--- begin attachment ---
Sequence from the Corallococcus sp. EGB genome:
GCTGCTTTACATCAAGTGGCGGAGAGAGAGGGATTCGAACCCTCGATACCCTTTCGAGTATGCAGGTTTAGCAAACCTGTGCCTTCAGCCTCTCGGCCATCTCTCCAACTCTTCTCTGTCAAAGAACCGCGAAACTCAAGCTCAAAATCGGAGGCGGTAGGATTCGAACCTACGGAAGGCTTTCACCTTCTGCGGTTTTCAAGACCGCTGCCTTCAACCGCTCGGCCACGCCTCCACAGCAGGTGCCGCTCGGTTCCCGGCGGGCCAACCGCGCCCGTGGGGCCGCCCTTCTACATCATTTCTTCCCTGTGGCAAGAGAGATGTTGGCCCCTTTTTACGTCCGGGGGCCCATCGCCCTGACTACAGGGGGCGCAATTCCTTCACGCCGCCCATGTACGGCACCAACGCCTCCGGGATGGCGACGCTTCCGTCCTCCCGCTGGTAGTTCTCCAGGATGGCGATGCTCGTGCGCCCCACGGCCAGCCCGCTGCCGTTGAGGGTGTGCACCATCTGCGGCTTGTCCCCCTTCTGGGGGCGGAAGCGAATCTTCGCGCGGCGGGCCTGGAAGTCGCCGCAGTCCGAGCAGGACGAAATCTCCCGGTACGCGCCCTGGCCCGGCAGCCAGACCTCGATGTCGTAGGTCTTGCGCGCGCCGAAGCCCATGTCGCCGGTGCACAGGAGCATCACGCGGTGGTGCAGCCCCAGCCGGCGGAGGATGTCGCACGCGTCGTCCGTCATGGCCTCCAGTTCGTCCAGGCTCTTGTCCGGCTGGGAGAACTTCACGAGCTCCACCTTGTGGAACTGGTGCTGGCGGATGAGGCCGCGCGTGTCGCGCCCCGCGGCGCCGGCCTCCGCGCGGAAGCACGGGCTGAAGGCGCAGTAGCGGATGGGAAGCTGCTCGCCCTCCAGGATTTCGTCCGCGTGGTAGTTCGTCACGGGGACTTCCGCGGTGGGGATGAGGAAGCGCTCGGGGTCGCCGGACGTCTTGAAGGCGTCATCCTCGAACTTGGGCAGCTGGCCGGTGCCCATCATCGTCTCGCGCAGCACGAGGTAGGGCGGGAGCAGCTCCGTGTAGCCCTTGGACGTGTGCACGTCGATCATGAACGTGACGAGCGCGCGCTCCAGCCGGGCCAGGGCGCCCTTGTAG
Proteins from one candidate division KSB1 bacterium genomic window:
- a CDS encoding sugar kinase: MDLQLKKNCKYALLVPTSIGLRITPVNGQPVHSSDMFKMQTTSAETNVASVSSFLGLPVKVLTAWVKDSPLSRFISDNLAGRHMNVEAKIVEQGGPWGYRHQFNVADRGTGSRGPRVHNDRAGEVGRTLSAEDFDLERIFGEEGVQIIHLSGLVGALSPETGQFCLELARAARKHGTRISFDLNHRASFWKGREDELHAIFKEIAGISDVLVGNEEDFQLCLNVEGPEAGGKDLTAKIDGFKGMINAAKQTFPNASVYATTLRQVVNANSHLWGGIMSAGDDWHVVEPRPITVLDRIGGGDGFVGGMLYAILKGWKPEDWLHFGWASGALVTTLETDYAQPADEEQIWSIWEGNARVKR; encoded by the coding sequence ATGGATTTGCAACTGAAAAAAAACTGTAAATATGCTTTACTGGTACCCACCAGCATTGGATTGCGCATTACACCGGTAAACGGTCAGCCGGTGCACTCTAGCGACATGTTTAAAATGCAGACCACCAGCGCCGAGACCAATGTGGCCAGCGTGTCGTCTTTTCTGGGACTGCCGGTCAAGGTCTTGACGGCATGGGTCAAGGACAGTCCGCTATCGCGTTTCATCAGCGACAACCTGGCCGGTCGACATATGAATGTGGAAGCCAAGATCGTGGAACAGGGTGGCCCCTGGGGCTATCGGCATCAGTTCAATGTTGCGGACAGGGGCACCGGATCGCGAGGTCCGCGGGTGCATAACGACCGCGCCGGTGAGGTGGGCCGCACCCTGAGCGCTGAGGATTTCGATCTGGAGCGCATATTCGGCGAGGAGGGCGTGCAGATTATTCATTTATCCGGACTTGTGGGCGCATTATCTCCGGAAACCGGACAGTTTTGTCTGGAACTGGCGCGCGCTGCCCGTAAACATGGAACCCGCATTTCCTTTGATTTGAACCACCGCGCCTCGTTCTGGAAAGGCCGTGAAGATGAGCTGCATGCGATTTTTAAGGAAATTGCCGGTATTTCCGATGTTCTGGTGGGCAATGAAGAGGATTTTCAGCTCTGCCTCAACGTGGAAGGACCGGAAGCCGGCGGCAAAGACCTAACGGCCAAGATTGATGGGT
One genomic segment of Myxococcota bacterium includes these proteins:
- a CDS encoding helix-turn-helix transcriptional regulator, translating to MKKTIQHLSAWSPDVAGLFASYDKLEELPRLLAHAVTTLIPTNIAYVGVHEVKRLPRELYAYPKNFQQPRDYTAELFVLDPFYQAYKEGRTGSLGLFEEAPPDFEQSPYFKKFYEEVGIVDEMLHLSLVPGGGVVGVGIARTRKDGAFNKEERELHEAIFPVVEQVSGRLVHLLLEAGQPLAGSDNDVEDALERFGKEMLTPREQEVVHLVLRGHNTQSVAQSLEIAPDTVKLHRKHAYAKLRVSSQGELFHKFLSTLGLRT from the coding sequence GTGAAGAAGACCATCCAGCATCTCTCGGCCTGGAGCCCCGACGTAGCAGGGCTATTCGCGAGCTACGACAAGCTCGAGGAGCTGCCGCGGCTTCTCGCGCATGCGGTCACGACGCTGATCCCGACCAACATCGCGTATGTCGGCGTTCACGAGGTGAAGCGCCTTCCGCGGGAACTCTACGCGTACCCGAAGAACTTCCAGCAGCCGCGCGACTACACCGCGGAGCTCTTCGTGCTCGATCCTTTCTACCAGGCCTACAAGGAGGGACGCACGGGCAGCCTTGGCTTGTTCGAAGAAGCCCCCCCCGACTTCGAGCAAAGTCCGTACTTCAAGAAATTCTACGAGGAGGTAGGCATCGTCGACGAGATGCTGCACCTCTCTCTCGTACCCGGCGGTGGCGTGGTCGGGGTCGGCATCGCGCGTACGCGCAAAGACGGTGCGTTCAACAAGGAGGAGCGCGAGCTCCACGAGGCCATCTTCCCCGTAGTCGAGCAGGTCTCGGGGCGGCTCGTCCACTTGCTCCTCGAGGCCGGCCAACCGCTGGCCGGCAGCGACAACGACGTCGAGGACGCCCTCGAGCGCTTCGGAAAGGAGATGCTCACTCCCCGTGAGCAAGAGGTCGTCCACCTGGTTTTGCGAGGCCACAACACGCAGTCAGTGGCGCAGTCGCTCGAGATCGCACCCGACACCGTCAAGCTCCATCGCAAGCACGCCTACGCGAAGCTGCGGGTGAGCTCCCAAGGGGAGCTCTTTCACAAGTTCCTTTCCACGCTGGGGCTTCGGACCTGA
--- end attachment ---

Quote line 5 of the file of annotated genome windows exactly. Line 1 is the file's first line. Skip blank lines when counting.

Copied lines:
One genomic segment of Myxococcota bacterium includes these proteins: